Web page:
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Darwin's sacred cause : how a hatred of slavery shaped Darwin's views on human evolution

Author: Adrian J Desmond; James R Moore
Publisher: Boston : Houghton Mifflin Harcourt, 2009.
Edition/Format:   Book : EnglishView all editions and formats
Database:WorldCat
Summary:
There is a mystery surrounding Darwin: How did this quiet, respectable gentleman, a pillar of his parish, come to embrace one of the most radical ideas in the history of human thought? Darwin risked a great deal in publishing his theory of evolution, so something very powerful--a moral fire--must have propelled him. That moral fire, argue authors Desmond and Moore, was a passionate hatred of slavery. They draw on a  Read more...
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Named Person: Charles Darwin; Charles Darwin; Charles Darwin; Charles Darwin
Material Type: Internet resource
Document Type: Book, Internet Resource
All Authors / Contributors: Adrian J Desmond; James R Moore
ISBN: 9780547055268 0547055269
OCLC Number: 231588312
Description: xxi, 484 p., [16] p. of plates : ill., maps ; 24 cm.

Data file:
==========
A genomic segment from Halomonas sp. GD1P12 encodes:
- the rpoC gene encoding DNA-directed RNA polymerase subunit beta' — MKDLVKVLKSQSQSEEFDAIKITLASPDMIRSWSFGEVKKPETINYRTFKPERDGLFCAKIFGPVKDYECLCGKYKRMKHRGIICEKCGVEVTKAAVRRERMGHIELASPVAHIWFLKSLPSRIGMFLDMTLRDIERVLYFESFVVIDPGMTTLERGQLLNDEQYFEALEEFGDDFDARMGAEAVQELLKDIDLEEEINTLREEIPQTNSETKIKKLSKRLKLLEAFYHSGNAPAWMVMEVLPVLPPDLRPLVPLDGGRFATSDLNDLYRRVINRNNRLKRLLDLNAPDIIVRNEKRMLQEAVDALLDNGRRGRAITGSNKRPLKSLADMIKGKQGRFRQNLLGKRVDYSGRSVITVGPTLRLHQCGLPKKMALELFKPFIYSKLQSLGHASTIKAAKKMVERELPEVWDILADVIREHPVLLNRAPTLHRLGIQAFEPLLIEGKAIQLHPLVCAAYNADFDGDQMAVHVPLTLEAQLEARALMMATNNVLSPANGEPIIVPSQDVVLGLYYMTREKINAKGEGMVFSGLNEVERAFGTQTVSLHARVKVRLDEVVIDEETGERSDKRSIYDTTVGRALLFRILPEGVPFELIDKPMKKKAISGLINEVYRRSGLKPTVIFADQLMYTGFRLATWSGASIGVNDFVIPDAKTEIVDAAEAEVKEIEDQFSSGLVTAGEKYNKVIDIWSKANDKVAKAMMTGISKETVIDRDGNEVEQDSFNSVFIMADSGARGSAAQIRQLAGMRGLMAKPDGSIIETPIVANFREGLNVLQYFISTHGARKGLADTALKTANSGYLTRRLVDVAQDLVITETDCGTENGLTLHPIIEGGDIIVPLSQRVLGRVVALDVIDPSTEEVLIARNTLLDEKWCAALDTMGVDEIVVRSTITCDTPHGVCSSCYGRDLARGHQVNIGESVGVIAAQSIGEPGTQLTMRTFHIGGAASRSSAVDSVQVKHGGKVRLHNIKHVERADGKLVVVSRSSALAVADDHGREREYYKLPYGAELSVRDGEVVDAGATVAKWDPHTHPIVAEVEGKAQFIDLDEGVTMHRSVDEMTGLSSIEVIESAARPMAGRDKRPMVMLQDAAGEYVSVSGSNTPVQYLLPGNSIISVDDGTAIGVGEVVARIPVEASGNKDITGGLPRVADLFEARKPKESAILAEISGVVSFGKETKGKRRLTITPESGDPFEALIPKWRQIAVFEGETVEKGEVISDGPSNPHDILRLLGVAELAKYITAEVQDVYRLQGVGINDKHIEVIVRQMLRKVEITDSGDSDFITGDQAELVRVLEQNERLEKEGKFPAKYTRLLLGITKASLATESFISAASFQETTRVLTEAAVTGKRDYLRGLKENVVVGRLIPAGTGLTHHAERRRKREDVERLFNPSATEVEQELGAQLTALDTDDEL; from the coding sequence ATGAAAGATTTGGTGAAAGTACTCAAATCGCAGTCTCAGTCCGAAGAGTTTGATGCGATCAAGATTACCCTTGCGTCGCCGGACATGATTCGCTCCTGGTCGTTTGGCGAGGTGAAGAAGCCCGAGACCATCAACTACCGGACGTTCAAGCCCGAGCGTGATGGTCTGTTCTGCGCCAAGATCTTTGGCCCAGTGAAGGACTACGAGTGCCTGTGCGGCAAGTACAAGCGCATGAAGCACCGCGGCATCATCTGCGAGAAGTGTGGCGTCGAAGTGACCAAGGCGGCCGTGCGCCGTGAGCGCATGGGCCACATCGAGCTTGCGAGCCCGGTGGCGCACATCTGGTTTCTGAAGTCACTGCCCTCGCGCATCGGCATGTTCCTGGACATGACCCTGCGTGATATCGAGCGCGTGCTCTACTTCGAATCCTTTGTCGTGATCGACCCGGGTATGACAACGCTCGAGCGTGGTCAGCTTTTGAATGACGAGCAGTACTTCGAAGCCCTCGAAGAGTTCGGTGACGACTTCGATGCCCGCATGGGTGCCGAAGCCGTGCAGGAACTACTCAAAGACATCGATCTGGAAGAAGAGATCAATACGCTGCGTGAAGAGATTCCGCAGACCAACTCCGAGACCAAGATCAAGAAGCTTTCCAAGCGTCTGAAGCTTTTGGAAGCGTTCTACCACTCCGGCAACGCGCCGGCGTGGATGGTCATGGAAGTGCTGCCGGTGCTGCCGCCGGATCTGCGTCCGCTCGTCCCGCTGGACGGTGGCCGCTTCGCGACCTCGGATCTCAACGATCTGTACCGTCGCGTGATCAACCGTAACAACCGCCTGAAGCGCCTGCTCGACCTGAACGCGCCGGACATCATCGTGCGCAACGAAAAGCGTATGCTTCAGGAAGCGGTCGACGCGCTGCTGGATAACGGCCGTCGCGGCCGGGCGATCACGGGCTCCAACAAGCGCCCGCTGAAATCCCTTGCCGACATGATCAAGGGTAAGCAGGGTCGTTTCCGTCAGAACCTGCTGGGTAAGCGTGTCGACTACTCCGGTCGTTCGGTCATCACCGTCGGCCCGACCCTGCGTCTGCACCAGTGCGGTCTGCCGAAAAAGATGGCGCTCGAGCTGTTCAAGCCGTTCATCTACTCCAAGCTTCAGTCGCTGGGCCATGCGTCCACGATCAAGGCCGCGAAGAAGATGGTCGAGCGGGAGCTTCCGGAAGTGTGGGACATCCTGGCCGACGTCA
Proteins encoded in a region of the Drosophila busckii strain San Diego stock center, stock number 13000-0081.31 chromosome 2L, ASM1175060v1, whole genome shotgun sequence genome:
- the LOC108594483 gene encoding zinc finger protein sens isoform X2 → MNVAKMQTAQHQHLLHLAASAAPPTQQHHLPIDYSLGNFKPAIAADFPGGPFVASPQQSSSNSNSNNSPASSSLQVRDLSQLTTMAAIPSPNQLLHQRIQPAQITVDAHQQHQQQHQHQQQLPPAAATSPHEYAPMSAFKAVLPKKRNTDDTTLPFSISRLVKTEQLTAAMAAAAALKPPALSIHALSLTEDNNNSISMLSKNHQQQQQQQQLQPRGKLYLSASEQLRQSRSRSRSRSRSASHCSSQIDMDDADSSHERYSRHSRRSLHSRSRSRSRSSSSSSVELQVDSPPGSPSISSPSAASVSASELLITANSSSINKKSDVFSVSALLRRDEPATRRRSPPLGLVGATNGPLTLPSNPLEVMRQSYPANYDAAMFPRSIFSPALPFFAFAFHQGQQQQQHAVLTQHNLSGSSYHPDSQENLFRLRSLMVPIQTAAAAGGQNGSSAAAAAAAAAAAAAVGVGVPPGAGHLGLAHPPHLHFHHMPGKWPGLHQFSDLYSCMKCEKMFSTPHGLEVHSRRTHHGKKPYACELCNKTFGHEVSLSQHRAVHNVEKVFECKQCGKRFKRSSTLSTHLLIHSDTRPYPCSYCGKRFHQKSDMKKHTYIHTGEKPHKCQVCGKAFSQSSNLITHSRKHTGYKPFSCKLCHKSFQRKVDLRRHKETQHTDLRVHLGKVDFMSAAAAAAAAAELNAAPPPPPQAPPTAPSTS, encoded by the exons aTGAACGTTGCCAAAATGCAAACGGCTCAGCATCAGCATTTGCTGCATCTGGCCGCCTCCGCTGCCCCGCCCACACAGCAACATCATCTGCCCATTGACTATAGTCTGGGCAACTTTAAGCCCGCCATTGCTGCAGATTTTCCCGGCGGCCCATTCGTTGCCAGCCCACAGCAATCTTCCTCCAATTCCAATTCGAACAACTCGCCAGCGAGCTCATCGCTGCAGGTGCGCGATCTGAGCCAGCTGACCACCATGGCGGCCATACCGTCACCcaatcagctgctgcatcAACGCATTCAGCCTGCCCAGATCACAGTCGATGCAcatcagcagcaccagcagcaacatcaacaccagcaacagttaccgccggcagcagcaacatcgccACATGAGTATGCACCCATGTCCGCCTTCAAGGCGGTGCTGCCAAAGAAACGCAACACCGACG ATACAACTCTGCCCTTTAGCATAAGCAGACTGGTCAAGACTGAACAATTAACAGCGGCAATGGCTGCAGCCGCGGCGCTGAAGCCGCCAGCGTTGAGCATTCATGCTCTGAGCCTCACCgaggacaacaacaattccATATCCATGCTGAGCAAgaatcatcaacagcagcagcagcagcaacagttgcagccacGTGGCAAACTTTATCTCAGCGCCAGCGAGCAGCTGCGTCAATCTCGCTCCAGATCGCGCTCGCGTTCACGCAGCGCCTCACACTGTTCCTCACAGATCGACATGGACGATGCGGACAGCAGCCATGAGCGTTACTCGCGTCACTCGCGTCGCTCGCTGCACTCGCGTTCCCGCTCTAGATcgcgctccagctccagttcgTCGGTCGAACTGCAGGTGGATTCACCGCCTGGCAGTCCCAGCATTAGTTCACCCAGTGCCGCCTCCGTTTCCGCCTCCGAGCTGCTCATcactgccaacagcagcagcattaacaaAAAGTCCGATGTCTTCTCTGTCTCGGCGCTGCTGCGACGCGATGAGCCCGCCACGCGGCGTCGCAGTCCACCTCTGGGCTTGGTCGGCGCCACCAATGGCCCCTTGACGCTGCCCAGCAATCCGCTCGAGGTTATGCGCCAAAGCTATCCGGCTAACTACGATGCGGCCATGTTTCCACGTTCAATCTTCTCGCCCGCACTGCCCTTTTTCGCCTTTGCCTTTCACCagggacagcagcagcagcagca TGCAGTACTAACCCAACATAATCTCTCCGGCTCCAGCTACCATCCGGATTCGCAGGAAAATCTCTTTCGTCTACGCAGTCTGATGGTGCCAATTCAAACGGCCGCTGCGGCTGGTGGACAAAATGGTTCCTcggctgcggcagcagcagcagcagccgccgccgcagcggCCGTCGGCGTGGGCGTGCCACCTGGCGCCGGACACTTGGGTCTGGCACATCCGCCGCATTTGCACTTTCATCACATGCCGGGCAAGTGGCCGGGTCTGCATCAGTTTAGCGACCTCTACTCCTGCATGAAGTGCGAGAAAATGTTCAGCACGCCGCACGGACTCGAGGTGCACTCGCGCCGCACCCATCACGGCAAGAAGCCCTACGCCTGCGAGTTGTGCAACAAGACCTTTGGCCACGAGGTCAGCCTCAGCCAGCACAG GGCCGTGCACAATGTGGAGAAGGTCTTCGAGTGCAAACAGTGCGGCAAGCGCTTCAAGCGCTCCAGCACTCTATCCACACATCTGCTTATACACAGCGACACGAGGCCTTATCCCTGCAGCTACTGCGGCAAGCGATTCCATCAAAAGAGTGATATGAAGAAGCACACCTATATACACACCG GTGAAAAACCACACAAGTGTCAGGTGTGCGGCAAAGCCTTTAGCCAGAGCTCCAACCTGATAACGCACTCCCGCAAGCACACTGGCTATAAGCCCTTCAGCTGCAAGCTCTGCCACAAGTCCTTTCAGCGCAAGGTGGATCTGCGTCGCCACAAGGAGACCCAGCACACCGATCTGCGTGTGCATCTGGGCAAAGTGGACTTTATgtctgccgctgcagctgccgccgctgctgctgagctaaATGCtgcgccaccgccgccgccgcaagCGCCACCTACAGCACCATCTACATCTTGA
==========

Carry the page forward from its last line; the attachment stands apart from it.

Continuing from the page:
Contents: The intimate 'Blackamoor' --
Racial numb-skulls --
All nations of one blood --
Living in slave countries --
Common descent : from the father of man to the father of all mammals --
Hybridizing humans --
This odious deadly subject --
Domestic animals and domestic institutions --
Oh for shame Agassiz! --
The contamination of Negro blood --
The secret science drifts from its sacred cause --
Cannibals and the Confederacy in London --
The descent of the races.
Responsibility: Adrian Desmond & James Moore.
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Abstract:

There is a mystery surrounding Darwin: How did this quiet, respectable gentleman, a pillar of his parish, come to embrace one of the most radical ideas in the history of human thought? Darwin risked a great deal in publishing his theory of evolution, so something very powerful--a moral fire--must have propelled him. That moral fire, argue authors Desmond and Moore, was a passionate hatred of slavery. They draw on a wealth of fresh manuscripts, correspondence, notebooks, diaries, and even ships' logs to show how Darwin's abolitionism had deep roots in his mother's family and was reinforced by his voyage on the Beagle as well as by events in America. Leading apologists for slavery in Darwin's time argued that blacks and whites were separate species, with whites created superior. Darwin believed that the races belonged to the same human family, and slavery was therefore a sin.--From publisher description.

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